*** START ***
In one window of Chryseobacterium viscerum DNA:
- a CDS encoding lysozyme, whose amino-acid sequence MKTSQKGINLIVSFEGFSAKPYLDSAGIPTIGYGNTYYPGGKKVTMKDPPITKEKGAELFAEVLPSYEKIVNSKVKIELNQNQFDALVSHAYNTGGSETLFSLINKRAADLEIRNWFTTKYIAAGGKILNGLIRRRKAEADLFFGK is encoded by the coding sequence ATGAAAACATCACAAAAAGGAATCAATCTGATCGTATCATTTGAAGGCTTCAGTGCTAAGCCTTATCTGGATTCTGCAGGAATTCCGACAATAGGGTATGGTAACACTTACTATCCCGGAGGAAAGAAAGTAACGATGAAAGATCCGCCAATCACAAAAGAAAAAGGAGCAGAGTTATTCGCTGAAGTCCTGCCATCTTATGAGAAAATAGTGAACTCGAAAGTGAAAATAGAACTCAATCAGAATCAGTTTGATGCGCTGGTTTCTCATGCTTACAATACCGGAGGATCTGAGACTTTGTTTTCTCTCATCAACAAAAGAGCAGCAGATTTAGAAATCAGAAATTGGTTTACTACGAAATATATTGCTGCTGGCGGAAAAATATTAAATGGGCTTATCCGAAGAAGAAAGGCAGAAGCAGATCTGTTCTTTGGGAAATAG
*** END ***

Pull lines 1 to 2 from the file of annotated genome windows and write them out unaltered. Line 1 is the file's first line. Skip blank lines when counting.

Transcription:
In one window of Chryseobacterium viscerum DNA:
- a CDS encoding lysozyme, whose amino-acid sequence MKTSQKGINLIVSFEGFSAKPYLDSAGIPTIGYGNTYYPGGKKVTMKDPPITKEKGAELFAEVLPSYEKIVNSKVKIELNQNQFDALVSHAYNTGGSETLFSLINKRAADLEIRNWFTTKYIAAGGKILNGLIRRRKAEADLFFGK is encoded by the coding sequence ATGAAAACATCACAAAAAGGAATCAATCTGATCGTATCATTTGAAGGCTTCAGTGCTAAGCCTTATCTGGATTCTGCAGGAATTCCGACAATAGGGTATGGTAACACTTACTATCCCGGAGGAAAGAAAGTAACGATGAAAGATCCGCCAATCACAAAAGAAAAAGGAGCAGAGTTATTCGCTGAAGTCCTGCCATCTTATGAGAAAATAGTGAACTCGAAAGTGAAAATAGAACTCAATCAGAATCAGTTTGATGCGCTGGTTTCTCATGCTTACAATACCGGAGGATCTGAGACTTTGTTTTCTCTCATCAACAAAAGAGCAGCAGATTTAGAAATCAGAAATTGGTTTACTACGAAATATATTGCTGCTGGCGGAAAAATATTAAATGGGCTTATCCGAAGAAGAAAGGCAGAAGCAGATCTGTTCTTTGGGAAATAG